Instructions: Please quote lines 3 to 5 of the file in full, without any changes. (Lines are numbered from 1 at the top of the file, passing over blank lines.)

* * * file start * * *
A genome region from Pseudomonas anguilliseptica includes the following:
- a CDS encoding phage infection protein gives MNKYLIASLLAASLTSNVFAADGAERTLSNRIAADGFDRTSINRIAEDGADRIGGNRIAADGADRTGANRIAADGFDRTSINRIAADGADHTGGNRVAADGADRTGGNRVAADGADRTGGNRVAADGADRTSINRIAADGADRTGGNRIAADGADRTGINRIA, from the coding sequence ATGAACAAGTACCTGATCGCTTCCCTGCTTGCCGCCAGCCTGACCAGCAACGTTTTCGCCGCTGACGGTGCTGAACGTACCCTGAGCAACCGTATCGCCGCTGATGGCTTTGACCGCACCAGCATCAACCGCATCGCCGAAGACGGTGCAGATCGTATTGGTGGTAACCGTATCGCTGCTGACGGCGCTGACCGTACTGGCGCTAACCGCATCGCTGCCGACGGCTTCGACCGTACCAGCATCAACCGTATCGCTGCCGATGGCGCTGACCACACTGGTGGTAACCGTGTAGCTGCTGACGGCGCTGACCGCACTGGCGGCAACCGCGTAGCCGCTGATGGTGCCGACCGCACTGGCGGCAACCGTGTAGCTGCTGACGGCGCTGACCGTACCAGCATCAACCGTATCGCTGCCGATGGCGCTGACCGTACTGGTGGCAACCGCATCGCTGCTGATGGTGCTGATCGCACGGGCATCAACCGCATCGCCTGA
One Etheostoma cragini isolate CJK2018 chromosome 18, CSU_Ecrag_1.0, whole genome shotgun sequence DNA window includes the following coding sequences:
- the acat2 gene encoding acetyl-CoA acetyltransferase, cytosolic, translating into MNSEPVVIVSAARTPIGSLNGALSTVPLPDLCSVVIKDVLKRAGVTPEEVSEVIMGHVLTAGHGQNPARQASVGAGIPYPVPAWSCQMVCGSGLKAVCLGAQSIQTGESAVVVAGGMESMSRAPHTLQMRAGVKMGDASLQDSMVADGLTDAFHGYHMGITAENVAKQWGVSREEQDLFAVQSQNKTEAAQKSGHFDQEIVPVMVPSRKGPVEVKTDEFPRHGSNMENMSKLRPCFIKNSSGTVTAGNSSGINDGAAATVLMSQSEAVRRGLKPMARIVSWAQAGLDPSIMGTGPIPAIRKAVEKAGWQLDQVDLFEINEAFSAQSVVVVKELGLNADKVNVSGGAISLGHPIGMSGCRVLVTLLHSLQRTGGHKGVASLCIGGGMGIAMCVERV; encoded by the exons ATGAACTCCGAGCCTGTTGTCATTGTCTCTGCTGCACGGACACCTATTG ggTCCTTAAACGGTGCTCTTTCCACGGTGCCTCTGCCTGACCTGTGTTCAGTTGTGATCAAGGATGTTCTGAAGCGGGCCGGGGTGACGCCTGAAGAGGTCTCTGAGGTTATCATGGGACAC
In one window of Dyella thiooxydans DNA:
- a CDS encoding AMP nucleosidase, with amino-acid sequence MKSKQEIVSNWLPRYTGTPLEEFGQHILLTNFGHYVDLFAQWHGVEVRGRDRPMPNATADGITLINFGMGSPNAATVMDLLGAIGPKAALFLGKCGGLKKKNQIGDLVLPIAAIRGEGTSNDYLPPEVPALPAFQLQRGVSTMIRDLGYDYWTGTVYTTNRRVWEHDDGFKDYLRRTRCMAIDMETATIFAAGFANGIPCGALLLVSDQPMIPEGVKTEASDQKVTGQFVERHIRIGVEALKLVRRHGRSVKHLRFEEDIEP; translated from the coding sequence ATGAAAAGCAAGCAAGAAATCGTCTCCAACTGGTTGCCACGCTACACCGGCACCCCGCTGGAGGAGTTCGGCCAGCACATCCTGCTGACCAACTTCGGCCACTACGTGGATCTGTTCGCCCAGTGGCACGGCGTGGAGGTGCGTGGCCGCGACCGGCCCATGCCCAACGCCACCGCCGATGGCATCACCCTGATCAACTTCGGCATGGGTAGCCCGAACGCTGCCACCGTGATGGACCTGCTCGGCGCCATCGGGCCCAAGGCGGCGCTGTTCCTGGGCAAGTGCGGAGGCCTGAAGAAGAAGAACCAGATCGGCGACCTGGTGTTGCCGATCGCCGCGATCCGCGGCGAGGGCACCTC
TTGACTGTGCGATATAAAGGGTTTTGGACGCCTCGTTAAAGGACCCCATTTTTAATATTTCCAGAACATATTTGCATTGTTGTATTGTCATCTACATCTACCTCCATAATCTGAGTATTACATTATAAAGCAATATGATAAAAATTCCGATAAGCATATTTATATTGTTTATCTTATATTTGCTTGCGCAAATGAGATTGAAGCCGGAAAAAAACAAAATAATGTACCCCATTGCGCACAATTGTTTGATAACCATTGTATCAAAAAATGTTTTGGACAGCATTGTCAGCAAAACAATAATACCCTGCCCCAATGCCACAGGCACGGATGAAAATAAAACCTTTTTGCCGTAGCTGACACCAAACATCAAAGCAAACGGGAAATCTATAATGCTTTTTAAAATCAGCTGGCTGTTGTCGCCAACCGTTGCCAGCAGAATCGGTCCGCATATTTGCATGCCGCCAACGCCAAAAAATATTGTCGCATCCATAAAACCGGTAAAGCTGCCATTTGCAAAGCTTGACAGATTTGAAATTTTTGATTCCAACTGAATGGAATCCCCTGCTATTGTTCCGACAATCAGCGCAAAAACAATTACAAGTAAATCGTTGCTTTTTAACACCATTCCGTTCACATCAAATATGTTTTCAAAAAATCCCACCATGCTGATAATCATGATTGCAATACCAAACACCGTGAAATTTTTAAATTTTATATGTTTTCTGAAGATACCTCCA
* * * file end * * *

One Etheostoma cragini isolate CJK2018 chromosome 18, CSU_Ecrag_1.0, whole genome shotgun sequence DNA window includes the following coding sequences:
- the acat2 gene encoding acetyl-CoA acetyltransferase, cytosolic, translating into MNSEPVVIVSAARTPIGSLNGALSTVPLPDLCSVVIKDVLKRAGVTPEEVSEVIMGHVLTAGHGQNPARQASVGAGIPYPVPAWSCQMVCGSGLKAVCLGAQSIQTGESAVVVAGGMESMSRAPHTLQMRAGVKMGDASLQDSMVADGLTDAFHGYHMGITAENVAKQWGVSREEQDLFAVQSQNKTEAAQKSGHFDQEIVPVMVPSRKGPVEVKTDEFPRHGSNMENMSKLRPCFIKNSSGTVTAGNSSGINDGAAATVLMSQSEAVRRGLKPMARIVSWAQAGLDPSIMGTGPIPAIRKAVEKAGWQLDQVDLFEINEAFSAQSVVVVKELGLNADKVNVSGGAISLGHPIGMSGCRVLVTLLHSLQRTGGHKGVASLCIGGGMGIAMCVERV; encoded by the exons ATGAACTCCGAGCCTGTTGTCATTGTCTCTGCTGCACGGACACCTATTG ggTCCTTAAACGGTGCTCTTTCCACGGTGCCTCTGCCTGACCTGTGTTCAGTTGTGATCAAGGATGTTCTGAAGCGGGCCGGGGTGACGCCTGAAGAGGTCTCTGAGGTTATCATGGGACAC
In one window of Dyella thiooxydans DNA: